Dr. Jin-Xiong She interview with NAD Research on the effects of IV NAD+ and NAD precursor supplementation

Chief Scientist and founder Dr. Jin-Xiong She sat down with NAD Research to discuss Jinfiniti’s intracellular NAD blood spot test and the longevity effects of IV NAD+ drip and NAD precursor supplementation.

NAD Research: Have you been able to observe, or have patients been able to report, improved clinical outcomes corresponding to their increased intracellular NAD levels?

Dr. She: Yes, we have an unbelievable and very positive patient response. Most people report improved energy, which is understandable since NAD is involved in ATP (adenosine triphosphate) production. Another common benefit is improved sleep because NAD regulates circadian genes. Mental clarity is another common one. Others are particular to individual health conditions.

NAD Research: Since most of NAD’s known functions take place within the cell, what do you suspect is the role of extracellular NAD?

Dr. She: Very good question. Most of the known functions of NAD are attributable to intracellular NAD. Nevertheless, extracellular NAD or circulating NAD may also be playing critical roles that are less well understood because we know that certain cell types—neuronal cells and immune cells—contain NAD receptors. We also know that NAD is a neurotransmitter and that it regulates immune cells and controls immune response.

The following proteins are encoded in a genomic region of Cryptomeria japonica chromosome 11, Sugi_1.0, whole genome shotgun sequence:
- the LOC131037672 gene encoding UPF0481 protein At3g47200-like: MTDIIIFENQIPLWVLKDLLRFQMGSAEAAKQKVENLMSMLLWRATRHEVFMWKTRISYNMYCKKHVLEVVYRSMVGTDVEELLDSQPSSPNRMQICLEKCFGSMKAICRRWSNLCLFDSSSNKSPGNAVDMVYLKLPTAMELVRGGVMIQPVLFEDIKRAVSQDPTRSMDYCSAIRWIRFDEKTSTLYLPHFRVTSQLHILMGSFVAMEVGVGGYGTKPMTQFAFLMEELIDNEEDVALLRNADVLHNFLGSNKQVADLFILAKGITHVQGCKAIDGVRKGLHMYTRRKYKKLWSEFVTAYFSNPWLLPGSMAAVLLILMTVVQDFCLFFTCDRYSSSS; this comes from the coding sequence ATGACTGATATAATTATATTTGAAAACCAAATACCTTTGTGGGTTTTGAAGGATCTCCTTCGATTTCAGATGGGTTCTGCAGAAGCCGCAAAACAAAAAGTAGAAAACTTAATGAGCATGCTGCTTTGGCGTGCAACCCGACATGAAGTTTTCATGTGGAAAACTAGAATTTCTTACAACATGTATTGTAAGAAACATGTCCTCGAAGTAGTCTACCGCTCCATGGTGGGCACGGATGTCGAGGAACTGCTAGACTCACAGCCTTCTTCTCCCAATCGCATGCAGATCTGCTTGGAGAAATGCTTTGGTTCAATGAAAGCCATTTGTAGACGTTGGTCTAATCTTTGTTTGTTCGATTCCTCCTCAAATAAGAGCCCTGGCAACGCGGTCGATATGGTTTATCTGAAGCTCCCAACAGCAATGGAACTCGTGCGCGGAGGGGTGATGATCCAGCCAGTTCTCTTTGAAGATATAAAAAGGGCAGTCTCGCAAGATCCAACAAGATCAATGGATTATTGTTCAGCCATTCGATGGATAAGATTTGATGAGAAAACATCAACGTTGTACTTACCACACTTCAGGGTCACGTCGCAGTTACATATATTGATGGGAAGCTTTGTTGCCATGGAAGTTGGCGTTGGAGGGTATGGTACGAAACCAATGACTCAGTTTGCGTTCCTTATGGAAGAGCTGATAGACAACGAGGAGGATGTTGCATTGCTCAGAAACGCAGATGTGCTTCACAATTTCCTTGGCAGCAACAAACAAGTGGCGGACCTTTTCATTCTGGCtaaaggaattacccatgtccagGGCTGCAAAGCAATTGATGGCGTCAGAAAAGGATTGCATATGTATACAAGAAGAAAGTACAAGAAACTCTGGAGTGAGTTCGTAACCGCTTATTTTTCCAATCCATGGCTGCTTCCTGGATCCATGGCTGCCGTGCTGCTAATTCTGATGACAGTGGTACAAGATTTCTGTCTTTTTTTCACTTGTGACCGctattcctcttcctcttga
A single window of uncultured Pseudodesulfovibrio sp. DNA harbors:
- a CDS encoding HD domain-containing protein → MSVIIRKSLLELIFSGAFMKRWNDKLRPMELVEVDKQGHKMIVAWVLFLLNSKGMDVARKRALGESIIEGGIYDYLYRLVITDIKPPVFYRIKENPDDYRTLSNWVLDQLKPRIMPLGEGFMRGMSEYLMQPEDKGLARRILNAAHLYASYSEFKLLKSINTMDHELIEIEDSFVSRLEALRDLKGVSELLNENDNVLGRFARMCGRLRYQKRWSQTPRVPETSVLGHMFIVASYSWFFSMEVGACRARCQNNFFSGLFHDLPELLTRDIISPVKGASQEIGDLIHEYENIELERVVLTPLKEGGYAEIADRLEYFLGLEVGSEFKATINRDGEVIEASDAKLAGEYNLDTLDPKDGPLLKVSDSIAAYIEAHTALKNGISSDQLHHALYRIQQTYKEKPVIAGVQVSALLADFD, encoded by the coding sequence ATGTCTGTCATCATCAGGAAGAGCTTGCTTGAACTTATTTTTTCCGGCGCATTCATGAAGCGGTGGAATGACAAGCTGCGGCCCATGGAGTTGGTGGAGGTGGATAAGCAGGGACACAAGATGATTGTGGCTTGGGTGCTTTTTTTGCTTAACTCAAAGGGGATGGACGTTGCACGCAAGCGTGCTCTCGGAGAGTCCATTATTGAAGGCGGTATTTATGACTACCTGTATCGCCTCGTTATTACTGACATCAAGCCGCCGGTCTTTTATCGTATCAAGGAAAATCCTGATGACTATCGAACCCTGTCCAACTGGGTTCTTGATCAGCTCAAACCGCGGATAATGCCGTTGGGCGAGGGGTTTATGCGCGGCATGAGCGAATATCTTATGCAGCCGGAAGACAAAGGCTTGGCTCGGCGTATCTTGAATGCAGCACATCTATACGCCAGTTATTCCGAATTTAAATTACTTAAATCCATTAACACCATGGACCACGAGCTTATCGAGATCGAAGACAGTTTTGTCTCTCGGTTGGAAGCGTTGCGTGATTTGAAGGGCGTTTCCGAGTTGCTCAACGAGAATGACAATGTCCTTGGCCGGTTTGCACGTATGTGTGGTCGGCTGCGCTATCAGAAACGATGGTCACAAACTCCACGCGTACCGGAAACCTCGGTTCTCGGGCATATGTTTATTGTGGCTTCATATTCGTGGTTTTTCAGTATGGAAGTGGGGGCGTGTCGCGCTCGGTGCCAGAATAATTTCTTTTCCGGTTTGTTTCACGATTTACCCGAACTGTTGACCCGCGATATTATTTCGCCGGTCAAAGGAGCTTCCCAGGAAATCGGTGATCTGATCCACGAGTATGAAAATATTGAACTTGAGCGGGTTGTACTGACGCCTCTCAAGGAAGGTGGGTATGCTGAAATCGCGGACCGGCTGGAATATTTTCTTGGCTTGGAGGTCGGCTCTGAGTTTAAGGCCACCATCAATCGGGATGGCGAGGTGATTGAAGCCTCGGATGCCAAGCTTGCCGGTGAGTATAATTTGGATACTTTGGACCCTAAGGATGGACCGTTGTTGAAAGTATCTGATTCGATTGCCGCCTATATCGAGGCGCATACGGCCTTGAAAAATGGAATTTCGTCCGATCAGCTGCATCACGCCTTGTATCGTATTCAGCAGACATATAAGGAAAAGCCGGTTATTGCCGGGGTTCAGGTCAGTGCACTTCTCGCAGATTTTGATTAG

In fact, I think the clinical benefits that we see from intravenous NAD infusions are due to circulating NAD—which explains why the clinical benefits are primarily addressing neurological problems, such as dementia and addiction, as well as certain infectious diseases like Lyme’s disease and more recently, COVID, or long COVID. The clinical benefits for these conditions are undeniable, although there are no published studies of large-scale clinical trials yet, as far as I know.

We just finished a clinical trial a week ago that demonstrated conclusively that intravenous NAD infusions do not increase intracellular NAD. Prior to that, we collected data from a number of patients who have had intravenous NAD infusions with no increase in intracellular NAD levels.

The evidence is very clear. There’s no gray zone. It’s black and white. So now we have to reconcile why intravenous NAD delivers the clinical outcomes in neurological function, but we don’t see an increase in intracellular NAD. The answer is that the results are being delivered by circulating NAD.

Read the full interview here on NAD Research.


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